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Unions Call Off Strike But “The Struggle Is Not Over”

Unions Call Off Strike But “The Str…

The Public Workers Union ...

Meldrum Care Services Reponds on the Death of Mr. Quashie

Meldrum Care Services Reponds on th…

Dear editor In response t...

Hermitage businessman on $50,000 bail for attempted murder

Hermitage businessman on $50,000 ba…

Twenty-two-year-old Steph...

Belmont Resident Suffering

Belmont Resident Suffering

A Belmont homeowner is co...

From A Concern To An Eyesore

From A Concern To An Eyesore

National Democratic Congr...

American Drug Trafficker Fined

American Drug Trafficker Fined

Twenty-six-year-old Ameri...

Body of Fisherman Fished Out of Carenage Water

Body of Fisherman Fished Out of Car…

The lifeless body of fift...

DRIVING INSTRUCTORS UNHAPPY

DRIVING INSTRUCTORS UNHAPPY

Driving instructors are u...

Positive Response To PWU Call Out

Positive Response To PWU Call Out

Workers under the banner ...

Government Cannot Give To One Set Of Workers Says Prime Minister

Government Cannot Give To One Set O…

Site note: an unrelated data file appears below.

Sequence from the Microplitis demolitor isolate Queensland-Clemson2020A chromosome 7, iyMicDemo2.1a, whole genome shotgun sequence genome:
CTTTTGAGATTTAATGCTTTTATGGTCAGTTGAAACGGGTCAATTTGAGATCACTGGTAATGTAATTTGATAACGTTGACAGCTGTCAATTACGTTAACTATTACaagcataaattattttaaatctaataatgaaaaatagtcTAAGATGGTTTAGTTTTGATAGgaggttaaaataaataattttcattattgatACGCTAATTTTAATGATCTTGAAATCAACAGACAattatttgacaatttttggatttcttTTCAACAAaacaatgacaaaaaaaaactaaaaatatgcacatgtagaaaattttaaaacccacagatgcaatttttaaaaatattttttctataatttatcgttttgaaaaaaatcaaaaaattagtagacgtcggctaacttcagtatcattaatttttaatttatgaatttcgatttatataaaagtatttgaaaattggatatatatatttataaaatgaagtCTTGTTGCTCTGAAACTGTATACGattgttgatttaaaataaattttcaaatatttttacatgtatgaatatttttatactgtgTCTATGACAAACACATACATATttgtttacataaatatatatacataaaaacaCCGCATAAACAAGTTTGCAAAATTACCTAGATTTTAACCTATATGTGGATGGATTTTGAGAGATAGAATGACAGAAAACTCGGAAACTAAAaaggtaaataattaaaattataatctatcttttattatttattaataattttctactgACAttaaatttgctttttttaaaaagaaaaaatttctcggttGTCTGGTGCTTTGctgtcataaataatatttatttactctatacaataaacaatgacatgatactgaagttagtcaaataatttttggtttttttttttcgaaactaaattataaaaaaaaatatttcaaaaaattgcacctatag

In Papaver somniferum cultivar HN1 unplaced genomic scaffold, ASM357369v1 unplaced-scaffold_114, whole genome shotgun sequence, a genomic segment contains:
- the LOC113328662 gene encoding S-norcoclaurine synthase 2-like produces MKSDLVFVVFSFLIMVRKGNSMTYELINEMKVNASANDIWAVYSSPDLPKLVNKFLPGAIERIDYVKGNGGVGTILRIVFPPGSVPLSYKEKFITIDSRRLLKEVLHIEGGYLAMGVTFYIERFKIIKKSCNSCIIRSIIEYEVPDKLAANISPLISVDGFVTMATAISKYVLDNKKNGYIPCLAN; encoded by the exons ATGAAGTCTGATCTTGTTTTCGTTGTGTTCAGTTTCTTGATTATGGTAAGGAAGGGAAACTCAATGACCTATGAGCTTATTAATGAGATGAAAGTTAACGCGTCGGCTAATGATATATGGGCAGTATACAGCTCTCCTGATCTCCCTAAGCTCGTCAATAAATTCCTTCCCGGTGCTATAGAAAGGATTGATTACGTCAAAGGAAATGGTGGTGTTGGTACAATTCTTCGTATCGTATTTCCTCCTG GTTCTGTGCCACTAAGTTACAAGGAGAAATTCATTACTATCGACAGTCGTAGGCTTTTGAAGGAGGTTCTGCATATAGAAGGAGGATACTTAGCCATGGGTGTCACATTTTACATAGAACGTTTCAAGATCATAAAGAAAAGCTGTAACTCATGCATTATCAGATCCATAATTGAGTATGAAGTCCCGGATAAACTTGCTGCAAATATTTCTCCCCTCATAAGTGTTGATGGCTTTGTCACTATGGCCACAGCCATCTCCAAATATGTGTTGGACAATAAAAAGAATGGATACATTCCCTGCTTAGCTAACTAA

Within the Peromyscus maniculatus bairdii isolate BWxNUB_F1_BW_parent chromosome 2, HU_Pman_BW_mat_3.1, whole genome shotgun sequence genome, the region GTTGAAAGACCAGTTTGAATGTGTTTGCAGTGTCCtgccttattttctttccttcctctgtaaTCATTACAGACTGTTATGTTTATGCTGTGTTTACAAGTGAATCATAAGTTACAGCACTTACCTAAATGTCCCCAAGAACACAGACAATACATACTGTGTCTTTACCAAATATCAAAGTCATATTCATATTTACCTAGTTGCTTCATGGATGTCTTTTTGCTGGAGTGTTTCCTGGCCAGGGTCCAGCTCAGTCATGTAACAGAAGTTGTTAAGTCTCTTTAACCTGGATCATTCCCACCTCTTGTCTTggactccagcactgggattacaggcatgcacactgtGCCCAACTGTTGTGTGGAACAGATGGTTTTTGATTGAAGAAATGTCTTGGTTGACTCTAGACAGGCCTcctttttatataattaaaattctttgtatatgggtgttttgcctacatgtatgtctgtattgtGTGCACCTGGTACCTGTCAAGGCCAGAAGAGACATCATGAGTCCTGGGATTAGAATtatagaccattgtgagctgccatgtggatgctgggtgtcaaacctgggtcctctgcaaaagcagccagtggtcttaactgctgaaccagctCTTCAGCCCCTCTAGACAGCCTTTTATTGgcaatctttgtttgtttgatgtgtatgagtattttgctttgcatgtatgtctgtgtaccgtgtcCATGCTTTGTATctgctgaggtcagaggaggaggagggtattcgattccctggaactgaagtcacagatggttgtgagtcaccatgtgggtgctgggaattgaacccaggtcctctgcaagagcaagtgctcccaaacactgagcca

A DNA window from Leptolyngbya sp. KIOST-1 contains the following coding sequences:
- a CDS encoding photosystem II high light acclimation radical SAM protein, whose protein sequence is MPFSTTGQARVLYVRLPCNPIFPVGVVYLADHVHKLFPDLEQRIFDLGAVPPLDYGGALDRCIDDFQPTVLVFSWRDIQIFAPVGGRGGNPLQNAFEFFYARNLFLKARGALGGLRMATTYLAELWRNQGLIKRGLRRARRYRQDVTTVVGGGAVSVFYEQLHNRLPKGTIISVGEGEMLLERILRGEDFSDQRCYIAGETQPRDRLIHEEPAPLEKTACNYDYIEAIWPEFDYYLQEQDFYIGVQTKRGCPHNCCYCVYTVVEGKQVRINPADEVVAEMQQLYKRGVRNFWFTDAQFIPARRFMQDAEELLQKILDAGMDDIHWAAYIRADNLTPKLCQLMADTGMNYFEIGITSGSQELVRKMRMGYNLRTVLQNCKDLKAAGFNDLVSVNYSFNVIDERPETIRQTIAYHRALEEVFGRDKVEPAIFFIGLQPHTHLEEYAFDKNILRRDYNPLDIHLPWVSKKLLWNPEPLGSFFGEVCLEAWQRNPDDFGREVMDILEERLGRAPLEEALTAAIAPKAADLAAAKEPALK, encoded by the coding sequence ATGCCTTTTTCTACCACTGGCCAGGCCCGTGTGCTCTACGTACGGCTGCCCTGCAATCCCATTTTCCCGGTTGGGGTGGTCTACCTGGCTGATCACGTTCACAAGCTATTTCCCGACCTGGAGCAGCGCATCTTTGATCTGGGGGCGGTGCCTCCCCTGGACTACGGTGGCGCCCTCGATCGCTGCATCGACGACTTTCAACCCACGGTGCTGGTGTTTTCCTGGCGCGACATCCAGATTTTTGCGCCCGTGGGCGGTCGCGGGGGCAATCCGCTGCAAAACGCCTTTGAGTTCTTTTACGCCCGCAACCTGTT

Grenada’s Prime Minister ...

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EDITORIAL: Ignoring Our Own for Somebody Else’s

There seems to be a couple confusing trends in Grenada that defies comprehension but seem to have taken firm hold in our society.

For one, the October 25 commemoration is as bemusing as it is unstructured. First of all Grenada is either the only or one of the very few countries in the world that celebrates a foreign military invasion.

However, even if the sentiments of many people concerning the role of American troops in returning the country to normalcy is justified, why do we continue to ignore the sacrifice of the Grenadian soldiers who died defending their country?

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Confusing The Issues

It does appear that in Grenada today, issues have become horribly intertwined in the minds of the citizens, leaders included.

Obviously goaded on by leaders of the past and present, the average Grenadian now finds it almost impossible to discern the difference among social, economic, cultural and political issues. They have now all been bundled into one and their individualities obscured.

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Constitutional Reform: A Serious Process

This week’s editorial consists primarily of excerpts from and Internet documents entitled Constitutional Reform Processes and Political Parties, Principles for Practice by Martin van Vliet, Winluck Wahiu,  Augustine Magolowondo.

It was published by the Netherlands Institute for Multi-Party Democracy, International IDEA Institute for Democracy and Electoral Assistance and the African Studies Centre.

It is the hope that this document, will shed additional light and inspire some more positive debate of Grenada’s own proposed constitution reform, and the upcoming referendum that will determine whether or not it becomes reality.

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